Sunday, October 08, 2006

Cola Raises Women's Osteoporosis Risk

(HealthDay News) -- Cola may not be so sweet for women's bones, according to new research that suggests the beverage boosts osteoporosis risk.

"Among women, cola beverages were associated with lower bone mineral density," said lead researcher Katherine Tucker, director of the Epidemiology and Dietary Assessment Program at the Jean Mayer USDA Human Nutrition Research Center on Aging at Tufts University.


There was a pretty clear dose-response, Tucker added. "Women who drink cola daily had lower bone mineral density than those who drink it only once a week," she said. "If you are worried about osteoporosis, it is probably a good idea to switch to another beverage or to limit your cola to occasional use."


The report was published in the October issue of the American Journal of Clinical Nutrition.
About 55 percent of Americans, mostly women, are at risk for developing osteoporosis, according to the National Osteoporosis Foundation.


In the study, Tucker's team collected data on more than 2,500 participants in the Framingham Osteoporosis Study, averaging just below 60 years of age. The researchers looked at bone mineral density at three different hip sites, as well as the spine.


They found that in women, drinking cola was associated with lower bone mineral density at all three hip sites, regardless of age, menopause, total calcium and vitamin D intake, or smoking or drinking alcohol. Women reported drinking an average of five carbonated drinks a week, four of which were cola.


Bone density among women who drank cola daily was almost 4 percent less, compared with women who didn't drink cola, Tucker said. "This is quite significant when you are talking about the density of the skeleton," she said.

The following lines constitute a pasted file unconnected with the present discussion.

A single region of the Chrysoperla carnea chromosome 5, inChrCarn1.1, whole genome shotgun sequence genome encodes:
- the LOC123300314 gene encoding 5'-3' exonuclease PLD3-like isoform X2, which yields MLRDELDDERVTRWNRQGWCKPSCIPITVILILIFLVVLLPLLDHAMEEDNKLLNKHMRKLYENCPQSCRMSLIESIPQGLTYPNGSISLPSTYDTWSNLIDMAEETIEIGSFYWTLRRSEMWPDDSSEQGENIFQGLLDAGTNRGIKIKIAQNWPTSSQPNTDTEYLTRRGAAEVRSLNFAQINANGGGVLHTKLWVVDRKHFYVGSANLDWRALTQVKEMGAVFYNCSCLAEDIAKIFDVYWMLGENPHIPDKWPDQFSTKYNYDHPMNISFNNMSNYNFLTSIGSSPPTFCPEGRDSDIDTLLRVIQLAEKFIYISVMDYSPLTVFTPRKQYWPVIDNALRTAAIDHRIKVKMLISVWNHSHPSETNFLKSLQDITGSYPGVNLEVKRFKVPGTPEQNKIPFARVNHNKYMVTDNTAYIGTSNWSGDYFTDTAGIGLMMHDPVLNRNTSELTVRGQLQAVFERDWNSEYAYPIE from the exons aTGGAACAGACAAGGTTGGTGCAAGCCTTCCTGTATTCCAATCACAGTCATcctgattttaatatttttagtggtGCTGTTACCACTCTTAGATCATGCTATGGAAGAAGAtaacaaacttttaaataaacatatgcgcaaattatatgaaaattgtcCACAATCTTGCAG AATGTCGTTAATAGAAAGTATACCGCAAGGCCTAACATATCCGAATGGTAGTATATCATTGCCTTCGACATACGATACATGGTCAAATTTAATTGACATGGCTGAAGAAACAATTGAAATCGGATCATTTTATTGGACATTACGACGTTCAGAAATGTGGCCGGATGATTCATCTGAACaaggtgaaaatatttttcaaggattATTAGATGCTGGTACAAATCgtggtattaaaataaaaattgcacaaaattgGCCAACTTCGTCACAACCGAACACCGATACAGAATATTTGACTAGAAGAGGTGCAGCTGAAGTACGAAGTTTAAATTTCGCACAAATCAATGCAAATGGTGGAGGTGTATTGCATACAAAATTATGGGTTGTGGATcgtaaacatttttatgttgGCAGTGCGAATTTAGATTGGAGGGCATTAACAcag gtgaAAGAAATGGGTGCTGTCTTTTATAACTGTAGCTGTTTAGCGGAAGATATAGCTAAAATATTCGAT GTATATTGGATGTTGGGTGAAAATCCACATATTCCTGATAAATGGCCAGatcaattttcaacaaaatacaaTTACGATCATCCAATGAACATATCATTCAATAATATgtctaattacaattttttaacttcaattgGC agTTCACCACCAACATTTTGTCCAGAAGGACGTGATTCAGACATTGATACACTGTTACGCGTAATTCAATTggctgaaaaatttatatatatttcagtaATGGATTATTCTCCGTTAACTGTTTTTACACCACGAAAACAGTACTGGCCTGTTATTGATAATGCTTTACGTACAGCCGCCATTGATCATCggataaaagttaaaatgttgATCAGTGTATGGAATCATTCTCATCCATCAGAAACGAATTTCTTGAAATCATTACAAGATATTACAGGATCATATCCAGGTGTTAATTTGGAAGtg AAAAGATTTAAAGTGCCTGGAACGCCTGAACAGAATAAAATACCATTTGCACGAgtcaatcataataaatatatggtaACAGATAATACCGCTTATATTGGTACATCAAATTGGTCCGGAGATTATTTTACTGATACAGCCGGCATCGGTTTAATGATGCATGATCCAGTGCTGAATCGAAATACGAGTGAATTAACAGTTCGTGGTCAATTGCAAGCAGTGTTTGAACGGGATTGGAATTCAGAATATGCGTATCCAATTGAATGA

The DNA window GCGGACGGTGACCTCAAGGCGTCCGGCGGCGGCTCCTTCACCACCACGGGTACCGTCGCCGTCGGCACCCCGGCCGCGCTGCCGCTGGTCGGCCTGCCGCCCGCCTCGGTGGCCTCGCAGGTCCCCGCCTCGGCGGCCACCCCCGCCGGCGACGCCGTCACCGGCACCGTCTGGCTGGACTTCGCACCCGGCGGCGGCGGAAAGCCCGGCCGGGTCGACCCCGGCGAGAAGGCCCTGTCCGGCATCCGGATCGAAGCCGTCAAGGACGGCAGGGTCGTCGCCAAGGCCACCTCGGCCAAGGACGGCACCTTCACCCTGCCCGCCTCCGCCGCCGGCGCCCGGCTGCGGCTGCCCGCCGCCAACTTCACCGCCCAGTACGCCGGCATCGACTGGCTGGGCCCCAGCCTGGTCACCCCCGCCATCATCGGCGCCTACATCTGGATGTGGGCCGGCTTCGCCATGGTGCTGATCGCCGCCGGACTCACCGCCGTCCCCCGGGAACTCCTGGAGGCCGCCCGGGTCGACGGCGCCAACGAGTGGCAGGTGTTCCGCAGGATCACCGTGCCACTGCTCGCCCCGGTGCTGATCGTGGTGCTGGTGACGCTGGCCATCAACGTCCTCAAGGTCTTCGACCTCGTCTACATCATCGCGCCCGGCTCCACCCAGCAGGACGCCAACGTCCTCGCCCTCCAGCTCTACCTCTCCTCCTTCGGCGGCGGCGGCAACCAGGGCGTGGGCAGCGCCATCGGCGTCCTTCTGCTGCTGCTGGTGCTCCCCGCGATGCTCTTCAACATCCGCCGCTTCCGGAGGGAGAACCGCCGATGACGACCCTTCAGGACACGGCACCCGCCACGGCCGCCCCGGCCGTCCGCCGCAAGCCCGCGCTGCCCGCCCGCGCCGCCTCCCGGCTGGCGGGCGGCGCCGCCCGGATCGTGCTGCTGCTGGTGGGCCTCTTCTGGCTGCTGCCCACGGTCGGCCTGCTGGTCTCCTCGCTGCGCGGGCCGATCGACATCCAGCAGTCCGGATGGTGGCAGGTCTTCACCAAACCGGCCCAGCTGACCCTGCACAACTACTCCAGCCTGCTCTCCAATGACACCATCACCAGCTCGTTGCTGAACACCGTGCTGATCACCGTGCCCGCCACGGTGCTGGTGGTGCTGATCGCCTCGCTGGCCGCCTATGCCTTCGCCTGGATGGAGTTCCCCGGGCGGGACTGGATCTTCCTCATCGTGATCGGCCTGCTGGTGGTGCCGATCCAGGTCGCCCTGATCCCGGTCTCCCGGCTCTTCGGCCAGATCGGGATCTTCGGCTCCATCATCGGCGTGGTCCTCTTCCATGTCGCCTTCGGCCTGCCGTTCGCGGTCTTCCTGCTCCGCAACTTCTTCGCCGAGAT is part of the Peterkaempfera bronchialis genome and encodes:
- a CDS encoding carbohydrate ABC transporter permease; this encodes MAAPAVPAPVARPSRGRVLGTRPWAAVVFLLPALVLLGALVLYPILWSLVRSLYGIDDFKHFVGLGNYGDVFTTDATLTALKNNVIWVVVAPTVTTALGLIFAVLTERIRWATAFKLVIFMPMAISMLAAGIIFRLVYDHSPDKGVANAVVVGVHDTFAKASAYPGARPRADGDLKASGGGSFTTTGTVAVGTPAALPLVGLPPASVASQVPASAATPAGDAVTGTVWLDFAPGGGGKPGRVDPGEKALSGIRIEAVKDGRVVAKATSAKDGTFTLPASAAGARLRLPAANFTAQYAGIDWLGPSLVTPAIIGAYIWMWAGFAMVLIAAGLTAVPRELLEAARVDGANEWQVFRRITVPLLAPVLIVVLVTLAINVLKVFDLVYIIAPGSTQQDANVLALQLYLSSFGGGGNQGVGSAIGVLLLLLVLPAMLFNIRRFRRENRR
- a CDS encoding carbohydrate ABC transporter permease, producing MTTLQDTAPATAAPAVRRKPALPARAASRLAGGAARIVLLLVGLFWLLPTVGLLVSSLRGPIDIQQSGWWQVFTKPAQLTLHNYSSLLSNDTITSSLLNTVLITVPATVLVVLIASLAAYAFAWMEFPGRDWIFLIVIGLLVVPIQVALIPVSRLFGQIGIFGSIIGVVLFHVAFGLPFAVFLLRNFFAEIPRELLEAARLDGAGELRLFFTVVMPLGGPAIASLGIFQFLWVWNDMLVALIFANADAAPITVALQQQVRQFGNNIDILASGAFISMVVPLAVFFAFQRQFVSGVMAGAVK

Cola intake was not associated with lower bone mineral density in men. The findings were similar for diet cola, but weaker for decaffeinated cola, the researchers reported.


The reason for cola's effect on bone density may have to do with caffeine, Tucker said. "Caffeine is known to be associated with the risk of lower bone mineral density," she said. "But we found the same thing with decaffeinated colas."


Another explanation may have to do with phosphoric acid in cola, which can cause leeching of calcium from bones to help neutralize the acid, Tucker said.


One expert agrees that women should reduce the amount of cola they drink.


"I would expect this finding," said Dr. Mone Zaidi, director of the Mount Sinai Bone Program at Mount Sinai School of Medicine, in New York City. "It's probably a caffeine-related problem."
Women should limit their caffeine intake, Zaidi said. "Caffeine interferes with calcium absorption, which results in less bone formation," he said.


This can be a problem for younger women who never develop peak bone density, Zaidi noted. "Younger women who have a lot of coke will not form bone to an extent their peers would; so, years later, in menopause, they are going to be disadvantaged," he said.

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